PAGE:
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People v. Bray

    Brief Fact Summary.

    Bray (Defendant) stated that he had no felony convictions when purchasing a gun, because he was unsure whether his previous conviction was actually a felony.

    Synopsis of Rule of Law.

    When a criminal offense is not a strict liability crime, if a defendant does not know the facts necessary to show a criminal intent, he cannot be convicted.

    Facts.

    Defendant was convicted of being an accessory to a crime but sentenced only to probation. Years later, Defendant was hired as a security guard and purchased a gun. While buying the gun, Defendant was asked whether he had any felony convictions. Defendant believed his prior conviction was not a felony, so he said that he did not. Defendant was then charged and convicted of falsifying his record by not listing the conviction. Defendant appealed.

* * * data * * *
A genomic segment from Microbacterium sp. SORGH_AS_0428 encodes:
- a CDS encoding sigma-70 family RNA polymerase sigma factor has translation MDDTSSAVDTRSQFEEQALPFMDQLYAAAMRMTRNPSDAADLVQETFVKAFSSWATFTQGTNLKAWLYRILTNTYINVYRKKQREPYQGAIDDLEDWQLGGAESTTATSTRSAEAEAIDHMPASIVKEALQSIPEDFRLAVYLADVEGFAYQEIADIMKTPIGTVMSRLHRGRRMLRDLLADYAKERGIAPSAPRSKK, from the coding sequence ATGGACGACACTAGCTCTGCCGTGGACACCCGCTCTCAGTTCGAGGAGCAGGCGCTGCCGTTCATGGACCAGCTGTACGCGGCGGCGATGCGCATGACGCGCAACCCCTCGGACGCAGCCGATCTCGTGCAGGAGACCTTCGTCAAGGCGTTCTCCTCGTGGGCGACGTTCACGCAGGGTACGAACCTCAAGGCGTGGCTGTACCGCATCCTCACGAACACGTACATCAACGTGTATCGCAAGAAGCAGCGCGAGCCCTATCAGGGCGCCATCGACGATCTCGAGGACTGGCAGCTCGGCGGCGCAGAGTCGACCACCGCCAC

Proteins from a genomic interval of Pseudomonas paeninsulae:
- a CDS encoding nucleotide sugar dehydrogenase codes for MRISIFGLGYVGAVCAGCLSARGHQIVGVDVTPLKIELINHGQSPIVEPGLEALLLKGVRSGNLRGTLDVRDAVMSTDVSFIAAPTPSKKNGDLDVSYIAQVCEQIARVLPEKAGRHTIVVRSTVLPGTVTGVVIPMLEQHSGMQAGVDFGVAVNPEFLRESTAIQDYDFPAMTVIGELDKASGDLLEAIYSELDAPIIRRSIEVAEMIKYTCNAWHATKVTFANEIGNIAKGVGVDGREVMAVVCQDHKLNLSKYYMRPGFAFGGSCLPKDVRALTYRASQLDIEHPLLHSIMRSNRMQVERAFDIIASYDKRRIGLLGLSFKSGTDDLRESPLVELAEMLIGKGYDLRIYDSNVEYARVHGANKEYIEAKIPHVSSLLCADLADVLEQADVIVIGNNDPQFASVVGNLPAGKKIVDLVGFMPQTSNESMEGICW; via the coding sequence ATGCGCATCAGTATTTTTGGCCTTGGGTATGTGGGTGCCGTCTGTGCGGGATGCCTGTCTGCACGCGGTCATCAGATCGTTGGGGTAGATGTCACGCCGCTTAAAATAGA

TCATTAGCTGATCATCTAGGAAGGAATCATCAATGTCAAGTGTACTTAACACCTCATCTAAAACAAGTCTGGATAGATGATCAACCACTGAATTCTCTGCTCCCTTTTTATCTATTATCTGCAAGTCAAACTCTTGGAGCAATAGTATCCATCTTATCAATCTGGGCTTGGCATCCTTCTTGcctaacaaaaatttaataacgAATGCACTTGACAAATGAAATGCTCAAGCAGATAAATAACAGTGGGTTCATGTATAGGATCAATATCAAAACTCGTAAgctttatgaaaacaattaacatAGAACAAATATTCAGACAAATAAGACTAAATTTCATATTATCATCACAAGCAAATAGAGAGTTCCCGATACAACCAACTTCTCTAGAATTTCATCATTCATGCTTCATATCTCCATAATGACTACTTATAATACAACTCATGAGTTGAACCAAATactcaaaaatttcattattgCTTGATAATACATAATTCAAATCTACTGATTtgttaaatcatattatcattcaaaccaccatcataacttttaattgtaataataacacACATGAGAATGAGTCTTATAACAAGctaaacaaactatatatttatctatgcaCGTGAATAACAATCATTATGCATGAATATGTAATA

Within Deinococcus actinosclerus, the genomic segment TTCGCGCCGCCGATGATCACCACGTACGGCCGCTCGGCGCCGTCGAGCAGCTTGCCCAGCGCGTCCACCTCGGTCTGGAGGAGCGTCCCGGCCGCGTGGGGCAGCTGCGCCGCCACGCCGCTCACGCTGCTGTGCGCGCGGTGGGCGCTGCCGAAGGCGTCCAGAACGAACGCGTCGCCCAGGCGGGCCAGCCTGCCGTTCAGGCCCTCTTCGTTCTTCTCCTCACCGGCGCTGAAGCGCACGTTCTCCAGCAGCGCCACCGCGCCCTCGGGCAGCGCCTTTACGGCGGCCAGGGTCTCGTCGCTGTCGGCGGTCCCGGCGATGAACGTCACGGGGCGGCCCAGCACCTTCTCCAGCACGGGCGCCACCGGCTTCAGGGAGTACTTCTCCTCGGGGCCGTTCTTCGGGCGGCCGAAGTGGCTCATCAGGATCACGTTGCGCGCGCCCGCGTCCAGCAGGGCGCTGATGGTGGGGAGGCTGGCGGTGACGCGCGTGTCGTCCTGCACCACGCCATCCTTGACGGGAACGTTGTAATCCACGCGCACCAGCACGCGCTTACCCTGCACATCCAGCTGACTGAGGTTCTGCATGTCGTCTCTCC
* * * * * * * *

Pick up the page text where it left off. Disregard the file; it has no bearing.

Issue.

    When a crime is not a strict liability crime, if the defendant does not have knowledge of facts required to form a criminal intent, can he be guilty of the offense?

    Held.

    (Brown, J.) No. When a criminal offense is not a strict liability crime, if a defendant does not know the facts necessary to show a criminal intent, he cannot be convicted. An individual cannot form a criminal intent without knowledge of the relevant facts. Here, Defendant did not know that he was a felon, and his mistake was reasonable since he served no jail time. Reversed.

    Discussion.

    Mistake of fact is a defense to certain offenses, but mistake of the law is not. In some circumstances it is difficult to determine whether a mistake or ignorance involves law or fact.

     

     


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